For quilters today, we can strongly relate to the needs for quilts and comfort in our own country and around the world.  And isn’t it ironic that we are again (or is that still?) watching the rising costs of cotton.
Harper’s Weekly Sep 6, 1862

I have several suggestions for sources that might be of interest to quilters:

The first is my recommendation for “Best Civil War Blocks On-Line”:

Every week during 2011, Barbara Brackman will present a free 8” block design along with true stories of individuals who lived during the period, drawing on diaries, letters and memoirs.  The block designs began Jan 1, 2011 and will stay up all year once posted.

The Civil War and that era’s quilts and fabrics have long been Barbara’s area of special interest.  She has designed reproduction fabrics for Moda Fabrics at United Notions – the most recent line is named Civil War Reunion.  See a pdf file of this beautiful fabric line at this link or at the Moda site above:

Blocks posted to date have included Catch Me If You Can, North Star, Seven Sisters, Texas Tears and Log Cabin among others.  The stories have been fascinating.

The second recommendation is for the “Best Pattern Books to Purchase”. 

I suggest two books by Kathleen Tracy of Country Lane Quilts.  Her blog is called Sentimental Quilter.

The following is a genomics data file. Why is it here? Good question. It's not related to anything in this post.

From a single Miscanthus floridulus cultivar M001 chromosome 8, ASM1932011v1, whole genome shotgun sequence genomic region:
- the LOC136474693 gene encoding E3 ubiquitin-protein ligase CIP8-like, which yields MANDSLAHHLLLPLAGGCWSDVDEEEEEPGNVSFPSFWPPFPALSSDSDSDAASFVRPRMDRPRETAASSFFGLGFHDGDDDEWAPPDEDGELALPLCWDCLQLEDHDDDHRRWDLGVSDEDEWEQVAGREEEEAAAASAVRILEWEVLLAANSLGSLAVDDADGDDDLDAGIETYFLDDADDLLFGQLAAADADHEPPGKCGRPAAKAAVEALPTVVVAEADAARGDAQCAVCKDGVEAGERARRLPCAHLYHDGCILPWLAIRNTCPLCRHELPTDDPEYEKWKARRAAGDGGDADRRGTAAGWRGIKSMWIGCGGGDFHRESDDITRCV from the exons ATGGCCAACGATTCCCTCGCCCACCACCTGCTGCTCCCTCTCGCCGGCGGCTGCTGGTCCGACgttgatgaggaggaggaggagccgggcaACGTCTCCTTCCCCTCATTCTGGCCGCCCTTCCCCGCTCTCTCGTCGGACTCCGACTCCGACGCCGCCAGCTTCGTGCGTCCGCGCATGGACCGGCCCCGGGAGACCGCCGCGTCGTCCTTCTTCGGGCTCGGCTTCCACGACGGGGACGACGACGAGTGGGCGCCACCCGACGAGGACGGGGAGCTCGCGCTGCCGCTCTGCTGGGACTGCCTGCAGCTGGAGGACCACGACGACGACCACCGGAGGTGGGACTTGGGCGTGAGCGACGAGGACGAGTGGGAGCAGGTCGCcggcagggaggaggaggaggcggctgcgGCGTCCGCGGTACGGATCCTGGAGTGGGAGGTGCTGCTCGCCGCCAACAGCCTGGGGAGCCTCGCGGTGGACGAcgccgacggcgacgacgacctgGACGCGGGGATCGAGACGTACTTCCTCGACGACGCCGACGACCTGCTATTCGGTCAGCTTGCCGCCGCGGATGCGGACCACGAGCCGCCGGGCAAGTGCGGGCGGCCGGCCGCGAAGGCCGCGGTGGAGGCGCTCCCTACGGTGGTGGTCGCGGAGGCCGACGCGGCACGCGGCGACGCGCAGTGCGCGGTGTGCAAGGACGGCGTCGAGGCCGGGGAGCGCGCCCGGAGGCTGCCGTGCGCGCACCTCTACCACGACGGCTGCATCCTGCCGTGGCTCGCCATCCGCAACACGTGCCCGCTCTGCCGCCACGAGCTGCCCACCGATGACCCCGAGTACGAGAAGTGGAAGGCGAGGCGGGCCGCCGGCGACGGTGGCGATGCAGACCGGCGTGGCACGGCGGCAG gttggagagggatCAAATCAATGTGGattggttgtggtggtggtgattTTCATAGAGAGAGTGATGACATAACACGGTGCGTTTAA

The Civil War Sewing Circle
In this wonderful book, Kathleen  tells of the role that women and quilting played at the time of the Civil War.  It has 16 projects, historical photos and excerpts from letters to and from soldiers.

Remembering Adelia
Another fascinating look back at the Civil War era.  This time as seen through the eyes of a young woman and her diary entries about daily life on a farm in Illinois in 1861.  Both large and doll-size quilt patterns were designed by Kathleen (as inspired by the diary entries).

A beautiful Civil War era quilt is in the American History Collection of the Smithsonian Institution in Washington, DC.  It has a fascinating history with its personalization and embedded symbols.  What  a remarkable contribution women have always made through quilting!
1863 Susannah Pullen’s Civil War Quilt
In 1940 Eugene Teter donated to the Museum this patriotic quilt made by his great-grandmother in 1861 for his grandfather, a Union soldier from Indiana. Mary Rockhold Teter based her pieced and appliquéd quilt on a design published in the July 1861 issue of Peterson's Magazine , a popular women's periodical published in Philadelphia. She personalized it by quilting the name of her son, George Teter, and the names of Generals Scott and Taylor under whom he served. Also found in the quilting are "Abe "and "Ab Lyncoln," "Genral Lyon," the word "Cat" and the year "1861." There are thirty-four stars appliquéd in the center diamond and the same number appliquéd in the border. They represent the number of states in the Union from July 4, 1861 until July 4, 1863, the Civil War years.

Additional Sources for more information:

  1. The Civil War Homepage - one of the largest and most comprehensive collections of Civil War related material available on the Internet;  http://www.civil-war.net/
  2. The Public Broadcasting Company (PBS) sponsor of Ken Burns documentary “The Civil War”;  http://www.pbs.org/civilwar/film/

No comments: